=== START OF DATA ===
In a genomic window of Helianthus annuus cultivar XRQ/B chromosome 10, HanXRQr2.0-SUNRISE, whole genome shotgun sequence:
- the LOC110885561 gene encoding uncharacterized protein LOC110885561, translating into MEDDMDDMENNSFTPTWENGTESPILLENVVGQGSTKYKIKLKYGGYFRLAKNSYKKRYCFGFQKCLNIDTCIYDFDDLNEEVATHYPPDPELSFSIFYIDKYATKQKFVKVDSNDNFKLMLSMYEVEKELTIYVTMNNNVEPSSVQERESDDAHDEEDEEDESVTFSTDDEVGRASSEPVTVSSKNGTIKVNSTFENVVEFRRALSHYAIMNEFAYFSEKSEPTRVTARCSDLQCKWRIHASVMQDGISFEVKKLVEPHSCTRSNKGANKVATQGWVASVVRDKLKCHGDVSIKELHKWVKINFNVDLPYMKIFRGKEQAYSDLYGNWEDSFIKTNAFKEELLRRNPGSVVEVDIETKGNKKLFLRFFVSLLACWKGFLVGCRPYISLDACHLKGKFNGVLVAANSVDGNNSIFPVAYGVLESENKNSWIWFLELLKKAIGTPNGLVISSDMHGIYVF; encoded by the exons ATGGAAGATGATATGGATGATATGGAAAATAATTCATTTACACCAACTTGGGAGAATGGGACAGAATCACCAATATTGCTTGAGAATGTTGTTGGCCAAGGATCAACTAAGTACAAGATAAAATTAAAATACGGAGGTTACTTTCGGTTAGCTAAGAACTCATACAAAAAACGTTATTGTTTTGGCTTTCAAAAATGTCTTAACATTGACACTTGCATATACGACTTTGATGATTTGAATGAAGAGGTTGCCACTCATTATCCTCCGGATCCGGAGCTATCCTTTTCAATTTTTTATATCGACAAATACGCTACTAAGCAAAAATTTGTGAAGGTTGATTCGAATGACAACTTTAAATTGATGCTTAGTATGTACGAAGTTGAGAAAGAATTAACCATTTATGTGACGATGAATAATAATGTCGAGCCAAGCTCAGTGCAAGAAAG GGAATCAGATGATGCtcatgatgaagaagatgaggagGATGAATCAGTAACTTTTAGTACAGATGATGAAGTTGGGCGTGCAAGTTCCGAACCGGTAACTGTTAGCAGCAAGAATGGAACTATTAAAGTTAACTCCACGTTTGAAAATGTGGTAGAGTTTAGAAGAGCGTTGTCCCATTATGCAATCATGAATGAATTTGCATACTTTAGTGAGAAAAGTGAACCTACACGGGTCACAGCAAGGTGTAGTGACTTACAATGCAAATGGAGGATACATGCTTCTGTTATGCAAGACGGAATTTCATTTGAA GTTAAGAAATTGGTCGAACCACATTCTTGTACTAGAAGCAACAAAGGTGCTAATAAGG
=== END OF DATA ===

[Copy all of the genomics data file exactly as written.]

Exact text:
In a genomic window of Helianthus annuus cultivar XRQ/B chromosome 10, HanXRQr2.0-SUNRISE, whole genome shotgun sequence:
- the LOC110885561 gene encoding uncharacterized protein LOC110885561, translating into MEDDMDDMENNSFTPTWENGTESPILLENVVGQGSTKYKIKLKYGGYFRLAKNSYKKRYCFGFQKCLNIDTCIYDFDDLNEEVATHYPPDPELSFSIFYIDKYATKQKFVKVDSNDNFKLMLSMYEVEKELTIYVTMNNNVEPSSVQERESDDAHDEEDEEDESVTFSTDDEVGRASSEPVTVSSKNGTIKVNSTFENVVEFRRALSHYAIMNEFAYFSEKSEPTRVTARCSDLQCKWRIHASVMQDGISFEVKKLVEPHSCTRSNKGANKVATQGWVASVVRDKLKCHGDVSIKELHKWVKINFNVDLPYMKIFRGKEQAYSDLYGNWEDSFIKTNAFKEELLRRNPGSVVEVDIETKGNKKLFLRFFVSLLACWKGFLVGCRPYISLDACHLKGKFNGVLVAANSVDGNNSIFPVAYGVLESENKNSWIWFLELLKKAIGTPNGLVISSDMHGIYVF; encoded by the exons ATGGAAGATGATATGGATGATATGGAAAATAATTCATTTACACCAACTTGGGAGAATGGGACAGAATCACCAATATTGCTTGAGAATGTTGTTGGCCAAGGATCAACTAAGTACAAGATAAAATTAAAATACGGAGGTTACTTTCGGTTAGCTAAGAACTCATACAAAAAACGTTATTGTTTTGGCTTTCAAAAATGTCTTAACATTGACACTTGCATATACGACTTTGATGATTTGAATGAAGAGGTTGCCACTCATTATCCTCCGGATCCGGAGCTATCCTTTTCAATTTTTTATATCGACAAATACGCTACTAAGCAAAAATTTGTGAAGGTTGATTCGAATGACAACTTTAAATTGATGCTTAGTATGTACGAAGTTGAGAAAGAATTAACCATTTATGTGACGATGAATAATAATGTCGAGCCAAGCTCAGTGCAAGAAAG GGAATCAGATGATGCtcatgatgaagaagatgaggagGATGAATCAGTAACTTTTAGTACAGATGATGAAGTTGGGCGTGCAAGTTCCGAACCGGTAACTGTTAGCAGCAAGAATGGAACTATTAAAGTTAACTCCACGTTTGAAAATGTGGTAGAGTTTAGAAGAGCGTTGTCCCATTATGCAATCATGAATGAATTTGCATACTTTAGTGAGAAAAGTGAACCTACACGGGTCACAGCAAGGTGTAGTGACTTACAATGCAAATGGAGGATACATGCTTCTGTTATGCAAGACGGAATTTCATTTGAA GTTAAGAAATTGGTCGAACCACATTCTTGTACTAGAAGCAACAAAGGTGCTAATAAGG